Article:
Ending Child Marriage: How Elevating the Status of Girls Advances U.S. Foreign Policy Objectives

Rachel B. Vogelstein
Content Type
Working Paper
Council on Foreign Relations
The practice of child marriage is a violation of human rights. Every day, girls around the world are forced to leave their families, marry against their will, endure sexual and physical abuse, and bear children while still in childhood themselves. This practice is driven by poverty, deeply embedded cultural traditions, and pervasive discrimination against girls. Yet in many parts of the world, this ancient practice still flourishes: estimates show that nearly five million girls are married under the age of fifteen every year, and some are as young as eight or nine years old.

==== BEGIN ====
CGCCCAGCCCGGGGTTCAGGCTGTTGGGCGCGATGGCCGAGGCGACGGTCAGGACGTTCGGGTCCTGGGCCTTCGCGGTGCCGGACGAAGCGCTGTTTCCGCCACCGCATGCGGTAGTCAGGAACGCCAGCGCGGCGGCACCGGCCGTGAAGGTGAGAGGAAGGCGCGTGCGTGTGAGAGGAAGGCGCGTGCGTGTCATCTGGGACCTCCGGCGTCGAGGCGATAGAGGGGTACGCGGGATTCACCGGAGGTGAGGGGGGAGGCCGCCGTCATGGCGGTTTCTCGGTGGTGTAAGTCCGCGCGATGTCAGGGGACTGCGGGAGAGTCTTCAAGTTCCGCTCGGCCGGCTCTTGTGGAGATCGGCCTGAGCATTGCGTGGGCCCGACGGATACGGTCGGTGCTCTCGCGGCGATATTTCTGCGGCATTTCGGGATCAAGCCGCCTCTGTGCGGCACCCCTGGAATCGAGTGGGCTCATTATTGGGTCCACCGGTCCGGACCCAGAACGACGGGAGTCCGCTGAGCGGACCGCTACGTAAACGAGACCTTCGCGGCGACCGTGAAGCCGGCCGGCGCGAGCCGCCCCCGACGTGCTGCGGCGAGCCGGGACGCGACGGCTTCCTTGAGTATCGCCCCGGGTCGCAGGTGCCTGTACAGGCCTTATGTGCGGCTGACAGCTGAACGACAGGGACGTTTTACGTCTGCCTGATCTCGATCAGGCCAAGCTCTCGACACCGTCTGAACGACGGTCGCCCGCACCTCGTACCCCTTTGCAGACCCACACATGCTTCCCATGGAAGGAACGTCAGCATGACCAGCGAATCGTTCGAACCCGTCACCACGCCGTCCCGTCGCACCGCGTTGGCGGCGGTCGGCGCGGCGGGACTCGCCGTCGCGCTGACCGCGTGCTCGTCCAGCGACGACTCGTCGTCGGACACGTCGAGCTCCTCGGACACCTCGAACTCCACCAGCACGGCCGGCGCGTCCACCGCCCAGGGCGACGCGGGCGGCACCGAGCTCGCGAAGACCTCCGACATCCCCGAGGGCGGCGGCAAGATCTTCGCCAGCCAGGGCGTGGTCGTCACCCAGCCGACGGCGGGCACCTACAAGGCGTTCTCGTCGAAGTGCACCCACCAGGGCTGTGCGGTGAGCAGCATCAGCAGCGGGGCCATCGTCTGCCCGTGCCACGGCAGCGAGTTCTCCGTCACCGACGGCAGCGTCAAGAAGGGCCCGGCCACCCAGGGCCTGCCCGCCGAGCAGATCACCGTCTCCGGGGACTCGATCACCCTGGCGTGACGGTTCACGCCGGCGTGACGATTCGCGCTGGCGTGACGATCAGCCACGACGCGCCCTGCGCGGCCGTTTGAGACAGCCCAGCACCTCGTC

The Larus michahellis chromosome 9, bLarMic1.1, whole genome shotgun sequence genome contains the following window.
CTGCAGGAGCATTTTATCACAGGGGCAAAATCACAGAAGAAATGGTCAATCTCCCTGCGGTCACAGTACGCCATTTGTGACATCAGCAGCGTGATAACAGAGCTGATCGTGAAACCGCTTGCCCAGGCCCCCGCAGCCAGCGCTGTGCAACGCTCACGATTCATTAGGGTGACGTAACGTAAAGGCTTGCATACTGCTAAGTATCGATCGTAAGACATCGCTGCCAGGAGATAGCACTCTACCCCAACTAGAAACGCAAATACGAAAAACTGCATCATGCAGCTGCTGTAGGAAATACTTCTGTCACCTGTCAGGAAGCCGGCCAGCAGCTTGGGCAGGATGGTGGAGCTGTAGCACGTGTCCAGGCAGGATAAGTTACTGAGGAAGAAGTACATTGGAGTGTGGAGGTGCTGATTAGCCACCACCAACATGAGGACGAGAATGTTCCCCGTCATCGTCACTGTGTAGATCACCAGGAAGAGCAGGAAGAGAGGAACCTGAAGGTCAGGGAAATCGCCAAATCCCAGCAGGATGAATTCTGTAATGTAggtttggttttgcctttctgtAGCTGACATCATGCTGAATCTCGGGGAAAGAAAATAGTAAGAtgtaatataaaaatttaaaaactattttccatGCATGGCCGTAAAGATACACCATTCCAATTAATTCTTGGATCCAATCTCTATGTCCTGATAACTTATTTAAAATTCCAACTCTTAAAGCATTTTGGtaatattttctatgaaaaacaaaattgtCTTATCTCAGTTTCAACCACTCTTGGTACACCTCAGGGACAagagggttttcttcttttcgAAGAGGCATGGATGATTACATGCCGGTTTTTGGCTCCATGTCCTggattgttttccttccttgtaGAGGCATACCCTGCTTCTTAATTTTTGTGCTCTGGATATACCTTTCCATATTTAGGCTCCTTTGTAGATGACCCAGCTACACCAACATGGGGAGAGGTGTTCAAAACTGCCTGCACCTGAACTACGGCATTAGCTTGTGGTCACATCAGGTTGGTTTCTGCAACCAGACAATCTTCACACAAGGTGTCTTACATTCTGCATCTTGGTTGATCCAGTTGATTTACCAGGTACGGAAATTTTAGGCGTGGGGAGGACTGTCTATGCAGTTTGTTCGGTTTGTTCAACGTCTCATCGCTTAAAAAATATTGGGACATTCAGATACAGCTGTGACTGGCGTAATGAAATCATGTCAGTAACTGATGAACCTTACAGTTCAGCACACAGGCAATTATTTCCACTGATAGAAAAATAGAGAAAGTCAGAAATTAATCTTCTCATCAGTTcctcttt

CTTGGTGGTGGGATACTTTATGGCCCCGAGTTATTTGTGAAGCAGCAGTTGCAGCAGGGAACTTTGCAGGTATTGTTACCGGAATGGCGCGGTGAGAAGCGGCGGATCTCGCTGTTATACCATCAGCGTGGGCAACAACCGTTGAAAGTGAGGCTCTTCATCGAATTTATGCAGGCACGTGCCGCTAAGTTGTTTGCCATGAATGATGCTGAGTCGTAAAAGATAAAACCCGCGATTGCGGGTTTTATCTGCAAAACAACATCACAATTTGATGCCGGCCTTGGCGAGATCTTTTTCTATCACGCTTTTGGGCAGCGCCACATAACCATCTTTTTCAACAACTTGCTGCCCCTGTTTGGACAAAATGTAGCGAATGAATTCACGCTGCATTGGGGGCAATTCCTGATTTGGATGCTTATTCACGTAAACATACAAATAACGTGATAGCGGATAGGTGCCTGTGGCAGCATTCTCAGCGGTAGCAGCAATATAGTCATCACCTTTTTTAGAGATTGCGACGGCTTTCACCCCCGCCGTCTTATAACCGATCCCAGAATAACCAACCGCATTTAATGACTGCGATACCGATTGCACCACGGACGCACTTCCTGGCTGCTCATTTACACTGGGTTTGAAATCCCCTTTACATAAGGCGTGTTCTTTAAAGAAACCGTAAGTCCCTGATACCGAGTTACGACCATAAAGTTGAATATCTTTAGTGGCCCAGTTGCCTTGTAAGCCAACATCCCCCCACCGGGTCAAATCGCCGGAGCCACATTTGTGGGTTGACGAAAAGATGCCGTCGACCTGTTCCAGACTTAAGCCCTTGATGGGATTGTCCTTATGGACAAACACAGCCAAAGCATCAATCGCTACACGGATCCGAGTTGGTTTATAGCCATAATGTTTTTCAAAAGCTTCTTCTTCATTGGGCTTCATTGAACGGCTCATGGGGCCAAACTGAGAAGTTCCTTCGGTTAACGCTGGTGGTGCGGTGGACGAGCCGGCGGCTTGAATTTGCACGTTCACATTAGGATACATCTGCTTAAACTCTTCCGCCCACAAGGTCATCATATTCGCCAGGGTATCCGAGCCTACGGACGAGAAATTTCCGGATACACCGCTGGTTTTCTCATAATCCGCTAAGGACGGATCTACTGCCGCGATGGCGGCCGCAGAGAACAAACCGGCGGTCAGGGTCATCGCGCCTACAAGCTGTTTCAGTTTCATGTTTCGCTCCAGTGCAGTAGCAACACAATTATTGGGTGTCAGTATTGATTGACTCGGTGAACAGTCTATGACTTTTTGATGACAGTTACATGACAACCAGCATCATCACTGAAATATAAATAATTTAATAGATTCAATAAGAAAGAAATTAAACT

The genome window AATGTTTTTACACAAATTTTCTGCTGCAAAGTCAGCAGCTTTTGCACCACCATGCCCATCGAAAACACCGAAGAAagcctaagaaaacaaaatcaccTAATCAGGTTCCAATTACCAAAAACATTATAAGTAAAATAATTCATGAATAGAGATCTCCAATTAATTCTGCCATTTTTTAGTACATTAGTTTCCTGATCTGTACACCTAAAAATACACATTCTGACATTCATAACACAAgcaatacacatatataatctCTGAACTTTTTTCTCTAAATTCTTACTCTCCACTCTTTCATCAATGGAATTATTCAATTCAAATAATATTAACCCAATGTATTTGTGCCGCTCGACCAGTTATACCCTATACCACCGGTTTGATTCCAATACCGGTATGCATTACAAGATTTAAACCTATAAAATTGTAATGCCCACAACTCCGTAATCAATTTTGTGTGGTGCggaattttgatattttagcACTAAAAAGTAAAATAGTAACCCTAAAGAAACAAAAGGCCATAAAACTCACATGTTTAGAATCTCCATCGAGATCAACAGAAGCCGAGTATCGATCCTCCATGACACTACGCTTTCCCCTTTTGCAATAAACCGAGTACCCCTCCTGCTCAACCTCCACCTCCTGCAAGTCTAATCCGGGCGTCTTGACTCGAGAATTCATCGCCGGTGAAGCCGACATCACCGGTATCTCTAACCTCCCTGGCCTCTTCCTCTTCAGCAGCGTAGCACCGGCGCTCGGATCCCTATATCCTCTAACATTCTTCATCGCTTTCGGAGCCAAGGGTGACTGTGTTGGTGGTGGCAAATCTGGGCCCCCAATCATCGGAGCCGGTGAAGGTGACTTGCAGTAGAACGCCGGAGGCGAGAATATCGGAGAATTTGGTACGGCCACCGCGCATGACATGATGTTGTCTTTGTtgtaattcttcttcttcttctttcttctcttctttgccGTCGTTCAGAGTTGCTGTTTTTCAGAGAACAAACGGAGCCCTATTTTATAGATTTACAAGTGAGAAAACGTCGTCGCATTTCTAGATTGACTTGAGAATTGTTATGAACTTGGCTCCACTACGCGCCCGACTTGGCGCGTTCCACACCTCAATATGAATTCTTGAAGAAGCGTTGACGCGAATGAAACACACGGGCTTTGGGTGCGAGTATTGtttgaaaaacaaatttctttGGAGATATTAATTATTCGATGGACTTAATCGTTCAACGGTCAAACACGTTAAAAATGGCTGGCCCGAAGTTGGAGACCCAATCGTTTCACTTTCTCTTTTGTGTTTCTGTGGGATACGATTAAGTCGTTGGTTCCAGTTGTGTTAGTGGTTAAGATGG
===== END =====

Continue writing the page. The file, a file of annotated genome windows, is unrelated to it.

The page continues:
Foreign Policy, Human Rights, Poverty
Political Geography
United States, North America